The Botswana National Front (BNF) on Monday said that the ruling Botswana Democratic Party (BDP) will use Presidential Affairs Minister Eric Molale and Director of Intelligence Security Services (DIS) Isaac Kgosi to rig the upcoming 2019 general elections.
Speaking at a media briefing Nelson Ramaotwana who represented the BNF at the Independent Electoral Commission (IEC) workshop recently said the BDP has two central figures who do as they please; being Molale and Kgosi.
“Both own spy equipment for their personal benefit. Both are afraid of opposition taking over the reins of the State. Both cannot fathom a situation where they found themselves in the dock answering for their past misconduct,” said Ramaotwana.
He said MPs did not have the Bill nor consulted voters about it before it was tabled on certificate of urgency in the National Assembly none other than “Eric Molale, friend of Isaac Kgosi; both of them own spy equipment for the Botswana Defence Force.”
He added that “the electoral voting machine is their best bet. If it is their best bet, how can the electoral vote become their messiah?”
Ramaotwana explained thus; “according to a panel of prominent IT expert and scholars in India, the electoral voting machine can be manipulated to fix elections results. The designers of other rogue elements working for the DIS maybe roped in to create false microchip elements and fix them at the warehouse or prior to elections.”
Ramaotwana cited a paper titled “security analysis of India’s electronic voting machines” in which the authors stated that CPUs, circuit boards that contain microchips and ballot control units can be faked with look-alike to rig elections. “If the BDP insists on electronic voting machines, what should be the response of the opposition block?” he asked rhetorically.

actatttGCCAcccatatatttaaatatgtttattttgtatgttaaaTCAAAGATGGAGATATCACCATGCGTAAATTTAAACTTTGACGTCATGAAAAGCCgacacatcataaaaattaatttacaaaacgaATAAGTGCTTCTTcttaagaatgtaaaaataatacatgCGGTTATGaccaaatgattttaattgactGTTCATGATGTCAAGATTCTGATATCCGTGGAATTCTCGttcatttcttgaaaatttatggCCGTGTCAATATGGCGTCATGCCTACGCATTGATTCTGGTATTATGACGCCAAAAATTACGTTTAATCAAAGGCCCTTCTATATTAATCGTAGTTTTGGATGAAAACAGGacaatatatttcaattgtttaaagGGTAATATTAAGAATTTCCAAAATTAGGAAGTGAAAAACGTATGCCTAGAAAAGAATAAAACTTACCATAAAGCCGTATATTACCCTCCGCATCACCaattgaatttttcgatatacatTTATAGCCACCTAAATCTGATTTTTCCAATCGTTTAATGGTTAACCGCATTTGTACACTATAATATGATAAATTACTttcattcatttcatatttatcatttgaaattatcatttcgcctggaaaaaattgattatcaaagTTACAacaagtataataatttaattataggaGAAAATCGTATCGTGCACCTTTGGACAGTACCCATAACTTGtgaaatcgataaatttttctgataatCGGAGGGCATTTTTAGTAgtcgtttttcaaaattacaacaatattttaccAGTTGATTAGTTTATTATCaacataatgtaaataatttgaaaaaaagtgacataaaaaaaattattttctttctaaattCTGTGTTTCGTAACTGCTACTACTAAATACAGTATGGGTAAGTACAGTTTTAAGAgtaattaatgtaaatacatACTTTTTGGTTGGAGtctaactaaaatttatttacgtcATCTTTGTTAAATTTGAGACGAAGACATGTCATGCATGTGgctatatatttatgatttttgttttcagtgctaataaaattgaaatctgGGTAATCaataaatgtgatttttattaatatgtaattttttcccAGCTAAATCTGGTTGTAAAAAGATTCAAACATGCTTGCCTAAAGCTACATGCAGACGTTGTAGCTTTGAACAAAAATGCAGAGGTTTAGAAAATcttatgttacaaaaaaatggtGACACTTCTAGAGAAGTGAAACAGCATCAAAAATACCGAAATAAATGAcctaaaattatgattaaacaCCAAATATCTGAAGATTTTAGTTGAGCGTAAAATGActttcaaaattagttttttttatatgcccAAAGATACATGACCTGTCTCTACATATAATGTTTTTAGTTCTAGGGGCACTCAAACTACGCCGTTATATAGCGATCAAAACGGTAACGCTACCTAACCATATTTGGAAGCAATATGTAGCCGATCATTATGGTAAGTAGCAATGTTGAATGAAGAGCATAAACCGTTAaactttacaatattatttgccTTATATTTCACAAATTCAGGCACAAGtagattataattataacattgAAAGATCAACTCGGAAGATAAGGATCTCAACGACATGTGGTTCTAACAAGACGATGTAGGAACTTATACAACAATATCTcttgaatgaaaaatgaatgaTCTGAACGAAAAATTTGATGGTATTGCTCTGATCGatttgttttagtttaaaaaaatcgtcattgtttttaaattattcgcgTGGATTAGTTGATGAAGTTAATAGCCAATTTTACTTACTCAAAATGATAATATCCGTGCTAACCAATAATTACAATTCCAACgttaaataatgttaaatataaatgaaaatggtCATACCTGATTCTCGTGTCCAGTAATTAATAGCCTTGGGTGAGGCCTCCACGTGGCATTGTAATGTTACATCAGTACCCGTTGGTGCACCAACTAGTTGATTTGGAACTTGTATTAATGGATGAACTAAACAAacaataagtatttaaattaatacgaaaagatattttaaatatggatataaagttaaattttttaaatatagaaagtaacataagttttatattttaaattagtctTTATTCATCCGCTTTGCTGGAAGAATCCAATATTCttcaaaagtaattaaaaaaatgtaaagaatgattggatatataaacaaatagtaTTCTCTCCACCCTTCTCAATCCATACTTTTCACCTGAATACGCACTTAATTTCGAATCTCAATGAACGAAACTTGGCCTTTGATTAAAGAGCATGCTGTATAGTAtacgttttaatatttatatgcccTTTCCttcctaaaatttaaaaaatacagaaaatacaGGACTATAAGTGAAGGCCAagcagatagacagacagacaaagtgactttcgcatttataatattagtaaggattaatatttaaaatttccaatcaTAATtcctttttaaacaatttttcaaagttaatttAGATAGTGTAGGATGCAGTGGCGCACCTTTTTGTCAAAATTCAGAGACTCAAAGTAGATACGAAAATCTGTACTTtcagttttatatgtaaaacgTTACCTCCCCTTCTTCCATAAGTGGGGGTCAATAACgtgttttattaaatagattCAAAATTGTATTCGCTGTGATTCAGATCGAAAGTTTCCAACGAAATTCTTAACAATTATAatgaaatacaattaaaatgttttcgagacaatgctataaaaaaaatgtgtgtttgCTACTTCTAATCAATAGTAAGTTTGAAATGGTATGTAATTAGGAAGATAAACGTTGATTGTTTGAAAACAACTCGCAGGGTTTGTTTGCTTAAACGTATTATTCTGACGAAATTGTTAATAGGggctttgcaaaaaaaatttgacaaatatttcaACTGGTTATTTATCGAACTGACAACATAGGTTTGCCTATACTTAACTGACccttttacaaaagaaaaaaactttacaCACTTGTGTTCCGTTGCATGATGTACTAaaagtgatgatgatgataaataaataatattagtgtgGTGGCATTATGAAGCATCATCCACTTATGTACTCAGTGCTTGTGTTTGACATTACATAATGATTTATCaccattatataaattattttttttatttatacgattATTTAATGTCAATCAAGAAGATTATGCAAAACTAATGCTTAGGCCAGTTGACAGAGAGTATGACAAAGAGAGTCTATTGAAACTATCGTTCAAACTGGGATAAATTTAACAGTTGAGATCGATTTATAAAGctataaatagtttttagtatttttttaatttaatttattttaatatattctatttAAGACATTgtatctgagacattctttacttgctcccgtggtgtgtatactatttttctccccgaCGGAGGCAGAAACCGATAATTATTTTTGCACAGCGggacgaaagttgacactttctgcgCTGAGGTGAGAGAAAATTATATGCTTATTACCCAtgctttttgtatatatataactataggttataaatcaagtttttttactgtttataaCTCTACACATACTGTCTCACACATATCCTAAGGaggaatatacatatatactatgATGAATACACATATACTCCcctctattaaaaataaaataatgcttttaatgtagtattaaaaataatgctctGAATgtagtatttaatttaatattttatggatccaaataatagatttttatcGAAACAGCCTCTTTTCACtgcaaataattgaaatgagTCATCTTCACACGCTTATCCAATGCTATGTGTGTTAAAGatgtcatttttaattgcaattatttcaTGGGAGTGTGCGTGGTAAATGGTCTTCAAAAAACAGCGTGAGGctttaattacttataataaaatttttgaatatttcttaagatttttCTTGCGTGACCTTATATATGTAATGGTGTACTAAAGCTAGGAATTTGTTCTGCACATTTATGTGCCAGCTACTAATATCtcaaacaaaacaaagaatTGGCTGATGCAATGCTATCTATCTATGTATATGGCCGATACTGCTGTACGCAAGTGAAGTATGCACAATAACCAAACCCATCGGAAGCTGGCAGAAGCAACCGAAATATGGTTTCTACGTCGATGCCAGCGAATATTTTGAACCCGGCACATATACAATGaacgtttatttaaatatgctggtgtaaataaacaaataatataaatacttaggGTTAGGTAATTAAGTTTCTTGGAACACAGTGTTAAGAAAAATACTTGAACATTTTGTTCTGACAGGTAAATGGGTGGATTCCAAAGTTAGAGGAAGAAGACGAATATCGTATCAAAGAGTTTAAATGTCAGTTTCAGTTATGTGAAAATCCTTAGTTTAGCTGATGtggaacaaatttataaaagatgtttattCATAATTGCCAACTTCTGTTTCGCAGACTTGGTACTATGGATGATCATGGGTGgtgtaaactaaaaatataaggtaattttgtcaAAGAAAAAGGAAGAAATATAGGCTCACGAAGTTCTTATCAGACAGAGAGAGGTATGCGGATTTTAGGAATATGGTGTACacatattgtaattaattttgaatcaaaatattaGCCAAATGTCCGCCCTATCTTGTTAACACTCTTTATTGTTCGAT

“The panel of Indian experts suggested three ways of avoiding election fixing using the Election Voting Machine; namely the of voter verifiable paper audit trail (VVPAT) ; precinct count optical scan (PCOS) and paper ballots,” said Ramaotwana.
Ramaotwana also suggested that the BNF must with other opposition parties and civil society groups pressurise the BDP to copy the best practice outlined by India’s Supreme Court. The court ruled that “…confidence of the voters in the electoral voting machines can be achieved only with the introduction of the paper trail. The electoral voting machine with VVPAT system ensures the accuracy of the accuracy of the voting system…”
He said the pressure can be mounted through mass action and court litigations; otherwise the opposition will lose elections fixed by electoral voting machines.
Ramaotwana said the workshop that was organised by IEC and Bharat Electronics Limited (BEL) recently to brief stakeholders about the EVM and how it works in India was fraudulent because “the presenters never mentioned a single disadvantage of the electoral voting machine yet there are countless disadvantages for the e-voting machines.”
According to Electoral Voting Machines were banned in four European countries; names Ireland (2004), Netherlands (2007), Paraguay (2008) and Germany (2009).
He recommended an amendment of the Electoral Act for purposing of inserting the following safeguards; that voter verifiable paper audit trail (VVPAT) be incorporated in the electoral voting machines;
That counting of votes be conducted at each polling station and results be transmitted to the counting centres after the candidates of their counting agents have appended their signatures conforming the authenticity of the results.